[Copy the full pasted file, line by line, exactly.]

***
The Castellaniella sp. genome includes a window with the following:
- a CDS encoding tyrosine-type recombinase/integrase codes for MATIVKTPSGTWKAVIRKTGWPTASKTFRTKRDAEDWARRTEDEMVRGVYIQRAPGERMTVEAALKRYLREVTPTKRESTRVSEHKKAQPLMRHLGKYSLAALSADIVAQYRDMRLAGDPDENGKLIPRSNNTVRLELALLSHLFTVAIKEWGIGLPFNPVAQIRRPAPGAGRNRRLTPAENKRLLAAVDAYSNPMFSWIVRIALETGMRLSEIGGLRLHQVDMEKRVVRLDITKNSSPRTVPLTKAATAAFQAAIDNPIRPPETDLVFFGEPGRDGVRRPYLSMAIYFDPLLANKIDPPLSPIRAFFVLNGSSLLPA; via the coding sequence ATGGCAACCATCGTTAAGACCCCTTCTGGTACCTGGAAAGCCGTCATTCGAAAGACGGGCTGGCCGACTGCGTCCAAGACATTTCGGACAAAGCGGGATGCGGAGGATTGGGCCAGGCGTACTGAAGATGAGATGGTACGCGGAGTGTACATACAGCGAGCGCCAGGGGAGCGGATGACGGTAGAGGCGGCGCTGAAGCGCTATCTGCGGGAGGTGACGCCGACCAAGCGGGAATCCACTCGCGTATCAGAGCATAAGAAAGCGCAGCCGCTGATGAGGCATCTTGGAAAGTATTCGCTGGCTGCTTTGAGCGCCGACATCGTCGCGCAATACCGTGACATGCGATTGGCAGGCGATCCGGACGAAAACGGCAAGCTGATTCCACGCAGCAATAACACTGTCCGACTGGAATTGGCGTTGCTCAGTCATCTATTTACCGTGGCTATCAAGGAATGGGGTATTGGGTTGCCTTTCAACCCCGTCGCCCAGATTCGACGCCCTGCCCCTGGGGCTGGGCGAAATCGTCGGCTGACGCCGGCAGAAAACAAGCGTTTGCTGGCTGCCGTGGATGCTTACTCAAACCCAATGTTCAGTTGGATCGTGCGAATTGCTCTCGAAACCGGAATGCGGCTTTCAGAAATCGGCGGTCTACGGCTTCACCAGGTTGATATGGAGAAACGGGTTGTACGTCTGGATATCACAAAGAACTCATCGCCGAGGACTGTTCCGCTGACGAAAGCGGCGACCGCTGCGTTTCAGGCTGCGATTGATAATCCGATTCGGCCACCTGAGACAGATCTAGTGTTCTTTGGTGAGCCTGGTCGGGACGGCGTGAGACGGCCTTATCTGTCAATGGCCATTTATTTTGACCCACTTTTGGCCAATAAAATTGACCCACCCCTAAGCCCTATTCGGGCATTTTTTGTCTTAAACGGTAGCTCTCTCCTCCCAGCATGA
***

The Castellaniella sp. genome includes a window with the following:
- a CDS encoding tyrosine-type recombinase/integrase codes for MATIVKTPSGTWKAVIRKTGWPTASKTFRTKRDAEDWARRTEDEMVRGVYIQRAPGERMTVEAALKRYLREVTPTKRESTRVSEHKKAQPLMRHLGKYSLAALSADIVAQYRDMRLAGDPDENGKLIPRSNNTVRLELALLSHLFTVAIKEWGIGLPFNPVAQIRRPAPGAGRNRRLTPAENKRLLAAVDAYSNPMFSWIVRIALETGMRLSEIGGLRLHQVDMEKRVVRLDITKNSSPRTVPLTKAATAAFQAAIDNPIRPPETDLVFFGEPGRDGVRRPYLSMAIYFDPLLANKIDPPLSPIRAFFVLNGSSLLPA; via the coding sequence ATGGCAACCATCGTTAAGACCCCTTCTGGTACCTGGAAAGCCGTCATTCGAAAGACGGGCTGGCCGACTGCGTCCAAGACATTTCGGACAAAGCGGGATGCGGAGGATTGGGCCAGGCGTACTGAAGATGAGATGGTACGCGGAGTGTACATACAGCGAGCGCCAGGGGAGCGGATGACGGTAGAGGCGGCGCTGAAGCGCTATCTGCGGGAGGTGACGCCGACCAAGCGGGAATCCACTCGCGTATCAGAGCATAAGAAAGCGCAGCCGCTGATGAGGCATCTTGGAAAGTATTCGCTGGCTGCTTTGAGCGCCGACATCGTCGCGCAATACCGTGACATGCGATTGGCAGGCGATCCGGACGAAAACGGCAAGCTGATTCCACGCAGCAATAACACTGTCCGACTGGAATTGGCGTTGCTCAGTCATCTATTTACCGTGGCTATCAAGGAATGGGGTATTGGGTTGCCTTTCAACCCCGTCGCCCAGATTCGACGCCCTGCCCCTGGGGCTGGGCGAAATCGTCGGCTGACGCCGGCAGAAAACAAGCGTTTGCTGGCTGCCGTGGATGCTTACTCAAACCCAATGTTCAGTTGGATCGTGCGAATTGCTCTCGAAACCGGAATGCGGCTTTCAGAAATCGGCGGTCTACGGCTTCACCAGGTTGATATGGAGAAACGGGTTGTACGTCTGGATATCACAAAGAACTCATCGCCGAGGACTGTTCCGCTGACGAAAGCGGCGACCGCTGCGTTTCAGGCTGCGATTGATAATCCGATTCGGCCACCTGAGACAGATCTAGTGTTCTTTGGTGAGCCTGGTCGGGACGGCGTGAGACGGCCTTATCTGTCAATGGCCATTTATTTTGACCCACTTTTGGCCAATAAAATTGACCCACCCCTAAGCCCTATTCGGGCATTTTTTGTCTTAAACGGTAGCTCTCTCCTCCCAGCATGA